I recently returned from a long trip. As happens with beautiful trips, the end brought with it some heart ache. Once home I had to reflect upon all the things I had pretended didn’t exist for the six weeks that I was gone.
Here are some of the things that greeted me: Chores. Unfinished projects. Health, medical and self-care appointments. Work. Work. Work. Why do I have so much work and so little time to do it? And the biggest elephant in the room: silence.
While my life is full of amazing people, sometimes during transitions I can really feel isolated, like I don’t fit-in anymore. Like I don’t belong.
While I get grounded after a long journey, I’m adjusting to who I am now, on the other side of that journey. If you’ve ever gone somewhere for a while by yourself, you may have also experienced this. Angela Farmer talked about it in a workshop I was in. She said, “Tell your friends and family that the food was amazing, the people were nice, and the workshop was good too.” I appreciate the simplicity behind the statement.
The most important parts of the trip for me wouldn’t be the most important parts for someone else. For me, I remember a quiet walk by myself on my birthday; a creek crossing on an amped up horse; an afternoon at my brother’s cabin; biking down the road to see a friend; giggling with my new found sisters; and flipping a catamaran in Mundaka rapid.
Right now, I am on the other side of a long trip that was marked by so many magical moments and people, it’s very difficult to return to my quiet life. The house is too big; I am too small. And so, there is a lot of silence within these walls. Time to reflect. And not all reflection is easy. Sometimes it is difficult to take in the whole picture of oneself and acknowledge where change needs to happen. It can be difficult to let go of that which no longer serves.
As I return to “normal,” I’m letting go of parts of who I was before the trip. A cleaning out of my closets.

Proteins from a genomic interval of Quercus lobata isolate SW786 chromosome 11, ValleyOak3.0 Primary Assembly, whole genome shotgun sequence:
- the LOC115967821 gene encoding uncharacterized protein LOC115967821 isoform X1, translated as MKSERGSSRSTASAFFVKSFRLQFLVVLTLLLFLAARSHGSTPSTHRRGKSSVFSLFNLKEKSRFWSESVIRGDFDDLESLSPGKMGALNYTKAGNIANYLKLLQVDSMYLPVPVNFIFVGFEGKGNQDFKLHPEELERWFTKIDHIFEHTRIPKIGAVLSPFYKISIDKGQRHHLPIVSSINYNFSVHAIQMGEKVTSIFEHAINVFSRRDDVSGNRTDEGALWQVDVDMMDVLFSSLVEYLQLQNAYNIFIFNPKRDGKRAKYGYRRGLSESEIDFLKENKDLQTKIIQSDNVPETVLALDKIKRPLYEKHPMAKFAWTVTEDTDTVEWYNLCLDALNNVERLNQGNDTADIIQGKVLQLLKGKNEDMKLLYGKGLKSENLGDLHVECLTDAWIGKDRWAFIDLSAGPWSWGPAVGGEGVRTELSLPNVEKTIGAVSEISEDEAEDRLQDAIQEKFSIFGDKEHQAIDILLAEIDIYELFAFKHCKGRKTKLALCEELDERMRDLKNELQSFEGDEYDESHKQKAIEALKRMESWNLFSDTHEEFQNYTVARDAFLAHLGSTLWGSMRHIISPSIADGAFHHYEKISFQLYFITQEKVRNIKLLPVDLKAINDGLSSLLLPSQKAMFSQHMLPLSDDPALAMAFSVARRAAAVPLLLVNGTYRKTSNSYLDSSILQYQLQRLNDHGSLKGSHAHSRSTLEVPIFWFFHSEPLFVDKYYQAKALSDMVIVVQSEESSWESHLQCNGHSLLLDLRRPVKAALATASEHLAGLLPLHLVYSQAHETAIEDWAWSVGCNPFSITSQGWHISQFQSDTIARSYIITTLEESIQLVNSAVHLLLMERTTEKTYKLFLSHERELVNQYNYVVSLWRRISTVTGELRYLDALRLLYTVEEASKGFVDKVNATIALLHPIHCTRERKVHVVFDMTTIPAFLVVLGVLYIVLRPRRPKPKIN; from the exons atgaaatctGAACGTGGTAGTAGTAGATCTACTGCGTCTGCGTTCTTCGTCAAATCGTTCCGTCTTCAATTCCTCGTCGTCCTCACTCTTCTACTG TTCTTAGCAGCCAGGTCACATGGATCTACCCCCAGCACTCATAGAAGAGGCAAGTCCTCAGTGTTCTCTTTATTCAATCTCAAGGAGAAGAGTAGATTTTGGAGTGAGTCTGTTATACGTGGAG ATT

I’m not just going through the house and releasing things in a spring cleaning frenzy, I’m also letting go of pieces of myself. Removing clutter is making space for what’s moving in.
While shifting is exciting, it can also carry with it some fear. As I’ve gotten re-grounded, there have been moments that were confusing, upsetting, unsettling. There have been moments where I thought, “I don’t belong here, in my own skin, in my own home, in my own community, in my own life. I don’t belong anymore. I don’t fit.”
What do I make of this sense of alienation and not belonging? I think it’s normal. I think there are times when everyone struggles to find her place in the world. There are some people who seem to navigate multiple worlds so effortlessly, and for the most part, I think we are all looking to find a groove. To find a sweet spot.
When I’m surfing, the sweetest moments strike a balance between thrilling and calming. Inevitably, the ride can’t last forever and eventually I wipe out. Go deep or take a big swim. While the crash and burn can be scary, unsettling, it’s also worth it, because the ride was amazing.
I think maybe there is just as much to learn in that moment of failure as there is during the sublime moment of balance: pushing to the point of wiping out into the water and merging with something bigger and stronger gives me the opportunity to surrender. Before the moment of surrender to gravity and water is the brief and perfect sweet spot. The sublime. And then when it can’t last any longer, when I can’t ride it out even one more second, I reach the tipping point and let go.
Transitions are like that: finding the edge and then free falling over it.
I’ve been asking myself how I can stay grounded during this transition because it’s been such a dramatic one. I’m staying grounded in this transition the same way I try to stay grounded when I’m going to hold still for a while: I try to sleep enough and in normal intervals; I try to eat enough and at normal times; I try to achieve enough and at normal levels: I try to play enough without getting hurt: I try to love and be loved enough and in healthy, happy ways.
Simple tools. Simple life.
How do you navigate your transitions?